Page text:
Social Engineering: Targeting Human Weakness in a Digital World - Geneva College, a Christian College in Pennsylvania (PA)

Geneva College Blog

RSS Subscribe Print   

Continuing Education Program Spotlight
September 25, 2018

Social Engineering: Targeting Human Weakness in a Digital World

No matter how technologically advanced our society becomes, people will always have a role in the security of information… and, unfortunately, that role is often serving as the weakest link in combatting cybersecurity dangers.

One of these dangers is social engineering, defined as the use of psychological deception to mine confidential information from individuals. Attackers use knowledge of human behavior to predict and execute strategies to gain personal information from people.  In the realm of technology, these attacks are becoming a serious problem. People are often unaware of the types of technological attacks to which they might be subject, which is one reason cybersecurity is so important.  

Phishing is the most popular digital attack. The goal is to get sensitive information from the individual and gain access to the device they are using. Phishing occurs when a technology user is prompted to give personal information, download malicious software or click a URL that leads to a dangerous website. Once the file is downloaded or the user visits the website, cyber criminals can track keystrokes, access directories and files, or upload spy programs. The prompts can happen through email, social media, and messaging, and they are specifically designed to prey on ever-so-human characteristics like fear, greed, sympathy, inattention, or curiosity. 

Whaling is a more focused form of phishing that targets the management of companies and government officials. A whaling message usually looks like it is business-related, but the end goal is the same as phishing: to gain access to important information and sometimes to hold the information with a demand for money to release it, a practice known as ransomware.

Pretexting is another social engineering technique. It works by creating very credible personas or stories that build false trust in the targeted person before prompting that person to divulge information.

Knowing about the dangers of social engineering is important, but there is also a need for people who can investigate, stop or prevent these types of attacks. Our world is so dependent on technology that this protection is increasingly necessary.     

This is where cybersecurity professionals can help. Like all superheroes, cybersecurity experts are rare. There is a worldwide need for people with internet security knowledge. Technology is involved in nearly all of our daily activities from basic communication to secure banking through online networks. The lack of policing on the digital plane is one reason criminals find this type of attack so inviting.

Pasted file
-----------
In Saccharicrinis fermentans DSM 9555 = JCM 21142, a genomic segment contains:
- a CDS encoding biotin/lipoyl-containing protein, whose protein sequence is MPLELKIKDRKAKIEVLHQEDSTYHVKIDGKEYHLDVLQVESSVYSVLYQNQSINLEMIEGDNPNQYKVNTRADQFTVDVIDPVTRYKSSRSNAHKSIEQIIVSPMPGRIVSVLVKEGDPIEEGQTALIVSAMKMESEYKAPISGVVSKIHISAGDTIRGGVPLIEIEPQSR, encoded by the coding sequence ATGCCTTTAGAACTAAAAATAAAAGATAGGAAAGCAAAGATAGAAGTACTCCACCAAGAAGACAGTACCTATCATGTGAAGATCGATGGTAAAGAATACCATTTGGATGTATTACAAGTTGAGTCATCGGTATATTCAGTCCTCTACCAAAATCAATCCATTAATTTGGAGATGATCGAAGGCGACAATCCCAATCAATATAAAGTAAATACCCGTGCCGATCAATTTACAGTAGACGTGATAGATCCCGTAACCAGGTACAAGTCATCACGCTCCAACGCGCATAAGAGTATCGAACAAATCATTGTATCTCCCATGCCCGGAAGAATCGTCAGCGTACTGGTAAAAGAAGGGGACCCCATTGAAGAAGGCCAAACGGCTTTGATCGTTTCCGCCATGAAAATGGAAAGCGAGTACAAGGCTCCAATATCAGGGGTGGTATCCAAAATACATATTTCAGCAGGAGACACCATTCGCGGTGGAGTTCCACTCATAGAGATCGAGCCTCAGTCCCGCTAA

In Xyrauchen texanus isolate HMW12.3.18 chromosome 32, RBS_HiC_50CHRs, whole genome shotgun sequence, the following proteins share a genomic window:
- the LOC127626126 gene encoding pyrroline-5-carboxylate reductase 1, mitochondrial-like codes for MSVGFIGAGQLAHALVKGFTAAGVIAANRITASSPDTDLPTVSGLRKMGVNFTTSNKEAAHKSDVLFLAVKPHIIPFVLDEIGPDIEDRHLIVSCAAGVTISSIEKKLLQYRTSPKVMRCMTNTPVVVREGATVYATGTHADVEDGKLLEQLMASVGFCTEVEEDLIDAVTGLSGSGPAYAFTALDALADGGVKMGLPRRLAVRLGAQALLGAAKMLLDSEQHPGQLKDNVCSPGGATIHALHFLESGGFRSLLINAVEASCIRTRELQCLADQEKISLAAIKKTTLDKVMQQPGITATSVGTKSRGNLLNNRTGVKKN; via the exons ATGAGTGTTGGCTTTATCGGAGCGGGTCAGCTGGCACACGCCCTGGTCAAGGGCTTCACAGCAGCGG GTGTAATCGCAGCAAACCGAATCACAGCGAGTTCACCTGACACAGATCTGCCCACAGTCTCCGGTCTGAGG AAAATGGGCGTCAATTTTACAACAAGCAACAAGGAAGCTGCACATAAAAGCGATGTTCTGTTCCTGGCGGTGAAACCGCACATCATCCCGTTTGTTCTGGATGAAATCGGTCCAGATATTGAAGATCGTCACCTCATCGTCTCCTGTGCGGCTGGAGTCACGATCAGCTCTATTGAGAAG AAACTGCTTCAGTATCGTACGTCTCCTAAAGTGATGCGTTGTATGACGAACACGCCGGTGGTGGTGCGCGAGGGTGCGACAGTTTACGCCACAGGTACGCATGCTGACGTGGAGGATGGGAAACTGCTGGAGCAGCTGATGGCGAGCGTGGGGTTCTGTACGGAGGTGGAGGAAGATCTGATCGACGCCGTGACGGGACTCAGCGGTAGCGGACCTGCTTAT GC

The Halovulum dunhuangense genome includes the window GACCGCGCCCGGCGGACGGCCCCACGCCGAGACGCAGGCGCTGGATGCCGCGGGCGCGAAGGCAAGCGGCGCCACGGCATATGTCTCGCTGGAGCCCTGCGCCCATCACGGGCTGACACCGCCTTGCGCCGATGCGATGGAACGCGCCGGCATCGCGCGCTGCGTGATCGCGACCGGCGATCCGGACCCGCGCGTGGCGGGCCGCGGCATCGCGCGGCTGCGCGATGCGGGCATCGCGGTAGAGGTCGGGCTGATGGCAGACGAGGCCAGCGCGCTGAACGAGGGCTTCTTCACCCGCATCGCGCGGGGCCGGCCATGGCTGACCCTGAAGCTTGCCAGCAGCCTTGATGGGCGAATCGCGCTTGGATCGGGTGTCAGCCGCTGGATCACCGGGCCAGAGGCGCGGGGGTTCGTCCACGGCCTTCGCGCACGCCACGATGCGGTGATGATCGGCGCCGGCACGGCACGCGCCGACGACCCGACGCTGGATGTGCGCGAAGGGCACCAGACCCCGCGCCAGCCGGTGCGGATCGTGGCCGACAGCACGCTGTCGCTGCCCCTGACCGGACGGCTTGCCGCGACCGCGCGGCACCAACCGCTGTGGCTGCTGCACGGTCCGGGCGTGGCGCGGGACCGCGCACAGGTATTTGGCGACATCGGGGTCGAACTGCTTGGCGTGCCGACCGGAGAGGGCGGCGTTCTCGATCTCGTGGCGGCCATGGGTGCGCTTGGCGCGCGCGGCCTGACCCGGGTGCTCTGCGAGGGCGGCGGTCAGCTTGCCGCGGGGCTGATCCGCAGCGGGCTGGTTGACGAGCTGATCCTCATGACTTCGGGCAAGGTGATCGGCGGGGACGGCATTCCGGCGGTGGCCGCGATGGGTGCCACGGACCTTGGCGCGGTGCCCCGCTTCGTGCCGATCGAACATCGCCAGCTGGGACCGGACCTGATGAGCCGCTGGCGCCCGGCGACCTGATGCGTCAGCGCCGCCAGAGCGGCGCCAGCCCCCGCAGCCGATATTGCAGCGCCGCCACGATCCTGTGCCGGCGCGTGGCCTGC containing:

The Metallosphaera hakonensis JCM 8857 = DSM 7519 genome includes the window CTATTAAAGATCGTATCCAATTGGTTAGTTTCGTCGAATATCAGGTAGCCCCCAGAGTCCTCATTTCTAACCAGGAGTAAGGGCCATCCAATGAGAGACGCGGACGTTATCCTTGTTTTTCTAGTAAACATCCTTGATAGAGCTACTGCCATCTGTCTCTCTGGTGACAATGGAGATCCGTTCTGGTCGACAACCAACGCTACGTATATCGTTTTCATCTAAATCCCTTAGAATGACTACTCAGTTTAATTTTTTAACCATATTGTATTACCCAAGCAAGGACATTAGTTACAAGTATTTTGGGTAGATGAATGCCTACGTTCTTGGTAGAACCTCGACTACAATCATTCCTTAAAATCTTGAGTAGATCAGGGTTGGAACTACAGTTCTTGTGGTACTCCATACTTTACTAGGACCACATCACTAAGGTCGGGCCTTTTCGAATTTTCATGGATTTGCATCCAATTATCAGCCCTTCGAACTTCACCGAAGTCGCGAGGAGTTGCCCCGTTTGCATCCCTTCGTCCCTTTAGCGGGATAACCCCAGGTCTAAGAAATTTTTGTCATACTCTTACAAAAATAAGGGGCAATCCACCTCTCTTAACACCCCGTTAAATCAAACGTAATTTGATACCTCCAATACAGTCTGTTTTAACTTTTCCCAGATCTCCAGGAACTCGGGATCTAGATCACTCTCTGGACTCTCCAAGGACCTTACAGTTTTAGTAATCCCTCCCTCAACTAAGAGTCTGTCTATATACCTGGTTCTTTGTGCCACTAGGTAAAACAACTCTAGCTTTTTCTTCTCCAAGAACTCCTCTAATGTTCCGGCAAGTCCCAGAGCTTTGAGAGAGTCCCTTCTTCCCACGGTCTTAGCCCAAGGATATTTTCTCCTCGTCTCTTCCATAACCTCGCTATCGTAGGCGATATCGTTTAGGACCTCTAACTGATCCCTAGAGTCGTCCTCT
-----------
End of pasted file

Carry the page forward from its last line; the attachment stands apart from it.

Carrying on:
Cybersecurity is exactly what it sounds like: protection for computers, websites and other digital devices and media. Cybersecurity professionals seek to protect individuals and companies from the dangers of internet crime by shoring up websites, email and other digital areas that hold secure information. They can perform digital forensics after the fact to identify and track down the culprits. They also try to create awareness of dangers to which individuals may be exposed while online. These forms of protection will aid in stopping cybercrime, but there is a lack of people who are informed on these issues.

Geneva College recognizes the need for well-trained cybersecurity professionals and a cybersecurity degree program. They are meeting this need for more “internet police” with their new Computer Science and Cybersecurity 3+1 program. Students will graduate in four years with a Bachelor of Science in Computer Science and Master of Science in Cybersecurity. A Geneva education provides students with the technical and theoretical knowledge of the cyber world and how to keep individuals and organizations safe. Students also attain managerial skills that can lead to management positions. By the third year of the four-year bachelor’s/master’s program, students will enroll in graduate classes, which also count toward undergraduate work. 

One key difference in Geneva’s program is the Christ-centered way all material is taught. Throughout their schooling at Geneva, students are taught how to use their knowledge of cyber networks to glorify God through their work, taking care of their employers, co-workers, family and friends. One irreplaceable characteristic of cybersecurity pros is integrity, and Geneva graduates have learned to serve God and neighbor faithfully.

Geneva Cybersecurity Professor Paul Poteete says, “One of the advantages students at Geneva have is they are coming from an organization that believes in absolute right and wrong. You do not trust your critical assets to a mercenary who is only in it for themselves. We believe that everyone is created in the image of God and deserves respect. Information security is a great place to be from a job opportunity perspective, and individuals with ethics based on solid moral values make a great staff.”

Geneva College is seeking to create a safer digital tomorrow by providing a purposeful, rigorous, and Christ-centered education today. To learn more about the Cybersecurity programs – the 3+1 B.S./M.S. or M.S. in Cybersecurity – at Geneva College, visit or contact Admissions at 800.847.8255 or

-Jessica Wilson ‘21